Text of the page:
Andy Ockershausen: A lot of shooting.
Dana Lawhorne: I stayed there all day with the police chief and fire chief.
Peter Laboy Survived Shot to Head in 2013
Andy Ockershausen: There was a case in Alexandria with a motorcycle policeman that got killed [sic].
Dana Lawhorne: Peter Laboy.
Andy Ockershausen: Is that guy still in the jail? Has he been … I think they convicted him.
Dana Lawhorne: They did but I believe that the disposition was … I’m like you, I’m drawing a blank.
Andy Ockershausen: I’m reading again about law enforcement about Paul Ebert, who I know out in the county. He didn’t get a death sentence and he said the world has changed, but it has.
Lawhorne on Climate of Policing Today
Dana Lawhorne: It has. It’s a tough business today. It’s one of the things that I talk about often. People are asking me about the climate today of policing and what it’s like. It’s getting difficult sometimes to recruit, but it’s the profession that I came into that I still today have a passion for. I guess today maybe the younger ones don’t have that passion. I don’t know. It’s a tough business, coming under a lot of scrutiny and criticism. The public demands more. The expectations are higher.
Andy Ockershausen: Social media.
Dana Lawhorne: Social media.
Andy Ockershausen: Changed a lot of things.
Dana Lawhorne: Look, they can love us. I say it’s the pendulum. It swings all the time. I remember I came on in ’79. They didn’t care for us. Then crack hit then they loved us, couldn’t do without us. No matter which way it goes they always need us. They always need us.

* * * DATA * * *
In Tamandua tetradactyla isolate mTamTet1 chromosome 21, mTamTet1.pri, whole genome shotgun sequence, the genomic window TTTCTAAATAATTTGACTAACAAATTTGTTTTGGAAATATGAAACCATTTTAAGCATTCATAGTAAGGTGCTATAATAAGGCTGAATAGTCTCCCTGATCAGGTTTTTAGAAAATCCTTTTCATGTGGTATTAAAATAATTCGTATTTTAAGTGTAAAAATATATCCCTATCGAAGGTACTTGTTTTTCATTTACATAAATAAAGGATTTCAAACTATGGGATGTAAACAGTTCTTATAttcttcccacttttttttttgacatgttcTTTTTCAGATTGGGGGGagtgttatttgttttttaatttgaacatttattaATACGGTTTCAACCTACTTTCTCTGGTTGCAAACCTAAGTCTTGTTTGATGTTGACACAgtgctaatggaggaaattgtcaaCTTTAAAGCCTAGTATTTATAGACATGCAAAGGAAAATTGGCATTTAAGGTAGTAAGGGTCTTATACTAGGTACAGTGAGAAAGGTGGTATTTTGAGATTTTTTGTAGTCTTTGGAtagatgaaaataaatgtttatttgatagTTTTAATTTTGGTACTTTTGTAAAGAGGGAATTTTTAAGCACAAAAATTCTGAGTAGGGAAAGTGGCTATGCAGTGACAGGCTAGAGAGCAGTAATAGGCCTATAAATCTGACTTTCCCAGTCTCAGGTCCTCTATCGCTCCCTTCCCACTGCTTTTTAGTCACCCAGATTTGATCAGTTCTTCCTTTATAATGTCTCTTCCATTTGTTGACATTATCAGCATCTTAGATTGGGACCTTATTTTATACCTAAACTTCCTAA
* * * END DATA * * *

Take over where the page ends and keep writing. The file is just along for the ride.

Andy Ockershausen: They do. Sheriff, this has been a wonderful conversation. We’ll continue now with our conversation with the Sheriff of Alexandria, Dana Lawhorne. It’s the male Dana. This is Andy Ockershausen. This is Our Town.
Dana Lawhorne: Thank you.
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Announcer: You’re listening to Our Town with Andy Ockershausen.
Andy Ockershausen: This is Andy Ockershausen and I’m speaking with the Sheriff of Alexandria, delightful, delightful local, Our Town native, a great WMAL fan, and a great guy or he wouldn’t be here. But Dana Lawhorne, I know your years on the force as a uniformed policeman was a different world than you now face. Some of your stories about our city and Our Town of Alexandria I’d like to hear.
Dana Lawhorne: I came on the police department in 1979. I was a uniform patrol officer until ’86. It was a great job. Of course I was 21 years old at the time, but anyway, it was a great job. Back then you relied on your radio. You didn’t have the computers that you have today. It was just a great job. I enjoyed it. I loved policing the community that I grew up in and being a part of that community.
Andy Ockershausen: You had to know a lot of people because you’re native.
On Becoming a Police Officer in a Town Where Everyone Knows Your Name
Dana Lawhorne: They did. A lot of people I went to high school with were like looking at me like they were shocked or something like, “What? You’re a police officer?” Knocking on the door in the middle of the night going, “Hey, I know you from high school.” It was a great job.